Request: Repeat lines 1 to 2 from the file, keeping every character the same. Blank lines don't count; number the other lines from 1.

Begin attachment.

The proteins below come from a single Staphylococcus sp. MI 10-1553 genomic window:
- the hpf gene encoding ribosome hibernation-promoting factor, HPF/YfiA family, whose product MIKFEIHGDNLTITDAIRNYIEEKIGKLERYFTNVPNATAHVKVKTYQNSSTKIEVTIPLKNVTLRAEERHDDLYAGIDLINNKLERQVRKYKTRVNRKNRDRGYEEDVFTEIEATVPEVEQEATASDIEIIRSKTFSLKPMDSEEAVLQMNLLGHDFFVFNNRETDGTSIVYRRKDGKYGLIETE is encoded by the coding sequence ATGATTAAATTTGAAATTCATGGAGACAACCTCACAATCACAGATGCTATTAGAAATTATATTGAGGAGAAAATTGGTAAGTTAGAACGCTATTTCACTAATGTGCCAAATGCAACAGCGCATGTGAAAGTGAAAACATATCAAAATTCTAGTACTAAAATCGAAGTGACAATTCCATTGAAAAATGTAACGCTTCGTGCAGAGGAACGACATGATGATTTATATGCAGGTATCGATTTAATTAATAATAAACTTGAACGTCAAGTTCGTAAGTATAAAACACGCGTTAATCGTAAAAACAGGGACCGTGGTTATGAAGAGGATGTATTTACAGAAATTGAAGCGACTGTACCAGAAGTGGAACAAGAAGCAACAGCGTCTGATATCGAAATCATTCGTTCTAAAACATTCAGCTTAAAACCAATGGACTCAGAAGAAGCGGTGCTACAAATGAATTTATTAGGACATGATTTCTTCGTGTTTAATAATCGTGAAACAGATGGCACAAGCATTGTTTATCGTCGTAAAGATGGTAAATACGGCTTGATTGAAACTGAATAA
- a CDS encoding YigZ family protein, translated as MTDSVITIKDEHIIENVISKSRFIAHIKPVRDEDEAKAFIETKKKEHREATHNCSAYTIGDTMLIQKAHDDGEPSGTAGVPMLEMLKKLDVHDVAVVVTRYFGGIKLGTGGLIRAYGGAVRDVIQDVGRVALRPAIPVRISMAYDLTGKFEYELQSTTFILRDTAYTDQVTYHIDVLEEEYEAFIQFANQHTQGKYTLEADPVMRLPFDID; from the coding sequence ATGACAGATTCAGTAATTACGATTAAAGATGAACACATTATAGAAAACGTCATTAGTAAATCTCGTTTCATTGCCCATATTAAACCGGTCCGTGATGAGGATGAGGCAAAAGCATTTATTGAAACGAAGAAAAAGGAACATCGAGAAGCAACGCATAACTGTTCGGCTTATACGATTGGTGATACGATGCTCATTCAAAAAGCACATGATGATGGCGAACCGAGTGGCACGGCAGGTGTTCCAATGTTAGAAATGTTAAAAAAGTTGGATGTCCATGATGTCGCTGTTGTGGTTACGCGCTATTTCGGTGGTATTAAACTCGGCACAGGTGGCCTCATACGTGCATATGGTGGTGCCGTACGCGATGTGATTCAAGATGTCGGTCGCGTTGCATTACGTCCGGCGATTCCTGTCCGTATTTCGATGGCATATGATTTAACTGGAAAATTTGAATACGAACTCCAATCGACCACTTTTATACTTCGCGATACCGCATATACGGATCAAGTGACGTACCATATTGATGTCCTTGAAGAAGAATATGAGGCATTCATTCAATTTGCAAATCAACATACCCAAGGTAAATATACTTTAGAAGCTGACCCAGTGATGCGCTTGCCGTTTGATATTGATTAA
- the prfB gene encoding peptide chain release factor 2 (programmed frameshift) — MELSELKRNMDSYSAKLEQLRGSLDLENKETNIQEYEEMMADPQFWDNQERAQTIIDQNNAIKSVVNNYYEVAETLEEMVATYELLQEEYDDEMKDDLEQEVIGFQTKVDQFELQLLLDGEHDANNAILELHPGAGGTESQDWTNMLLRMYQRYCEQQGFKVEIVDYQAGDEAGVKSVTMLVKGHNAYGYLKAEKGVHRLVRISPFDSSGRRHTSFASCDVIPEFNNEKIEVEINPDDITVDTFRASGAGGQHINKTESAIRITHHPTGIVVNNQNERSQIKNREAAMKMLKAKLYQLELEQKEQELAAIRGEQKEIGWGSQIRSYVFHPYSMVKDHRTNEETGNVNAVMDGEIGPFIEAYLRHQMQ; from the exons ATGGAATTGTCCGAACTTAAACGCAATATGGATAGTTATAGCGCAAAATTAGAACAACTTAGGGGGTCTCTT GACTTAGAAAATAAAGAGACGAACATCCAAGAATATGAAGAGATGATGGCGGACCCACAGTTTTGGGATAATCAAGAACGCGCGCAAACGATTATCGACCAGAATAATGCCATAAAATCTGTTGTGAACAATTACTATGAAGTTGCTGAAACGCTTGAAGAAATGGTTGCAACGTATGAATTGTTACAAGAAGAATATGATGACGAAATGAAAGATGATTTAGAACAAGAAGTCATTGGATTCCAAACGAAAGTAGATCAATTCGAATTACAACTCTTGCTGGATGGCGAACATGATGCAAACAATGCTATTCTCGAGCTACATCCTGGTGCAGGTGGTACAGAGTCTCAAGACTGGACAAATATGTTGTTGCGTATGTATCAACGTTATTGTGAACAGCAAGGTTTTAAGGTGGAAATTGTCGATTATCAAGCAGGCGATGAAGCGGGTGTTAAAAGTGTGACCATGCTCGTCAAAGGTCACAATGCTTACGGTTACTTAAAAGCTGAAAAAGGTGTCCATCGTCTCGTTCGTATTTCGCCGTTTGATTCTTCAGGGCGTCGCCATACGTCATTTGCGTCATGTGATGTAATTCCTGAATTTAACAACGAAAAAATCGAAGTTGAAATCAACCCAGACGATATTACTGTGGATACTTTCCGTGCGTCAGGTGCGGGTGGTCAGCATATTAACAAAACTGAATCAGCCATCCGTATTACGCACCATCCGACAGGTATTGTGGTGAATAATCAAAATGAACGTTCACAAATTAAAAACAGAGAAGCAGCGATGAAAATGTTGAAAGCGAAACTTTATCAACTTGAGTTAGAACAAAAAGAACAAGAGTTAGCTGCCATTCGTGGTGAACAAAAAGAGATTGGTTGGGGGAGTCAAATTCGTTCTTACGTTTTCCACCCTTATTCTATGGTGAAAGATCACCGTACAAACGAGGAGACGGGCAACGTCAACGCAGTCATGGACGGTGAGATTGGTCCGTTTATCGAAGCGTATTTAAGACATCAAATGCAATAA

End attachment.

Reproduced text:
The proteins below come from a single Staphylococcus sp. MI 10-1553 genomic window:
- the hpf gene encoding ribosome hibernation-promoting factor, HPF/YfiA family, whose product MIKFEIHGDNLTITDAIRNYIEEKIGKLERYFTNVPNATAHVKVKTYQNSSTKIEVTIPLKNVTLRAEERHDDLYAGIDLINNKLERQVRKYKTRVNRKNRDRGYEEDVFTEIEATVPEVEQEATASDIEIIRSKTFSLKPMDSEEAVLQMNLLGHDFFVFNNRETDGTSIVYRRKDGKYGLIETE is encoded by the coding sequence ATGATTAAATTTGAAATTCATGGAGACAACCTCACAATCACAGATGCTATTAGAAATTATATTGAGGAGAAAATTGGTAAGTTAGAACGCTATTTCACTAATGTGCCAAATGCAACAGCGCATGTGAAAGTGAAAACATATCAAAATTCTAGTACTAAAATCGAAGTGACAATTCCATTGAAAAATGTAACGCTTCGTGCAGAGGAACGACATGATGATTTATATGCAGGTATCGATTTAATTAATAATAAACTTGAACGTCAAGTTCGTAAGTATAAAACACGCGTTAATCGTAAAAACAGGGACCGTGGTTATGAAGAGGATGTATTTACAGAAATTGAAGCGACTGTACCAGAAGTGGAACAAGAAGCAACAGCGTCTGATATCGAAATCATTCGTTCTAAAACATTCAGCTTAAAACCAATGGACTCAGAAGAAGCGGTGCTACAAATGAATTTATTAGGACATGATTTCTTCGTGTTTAATAATCGTGAAACAGATGGCACAAGCATTGTTTATCGTCGTAAAGATGGTAAATACGGCTTGATTGAAACTGAATAA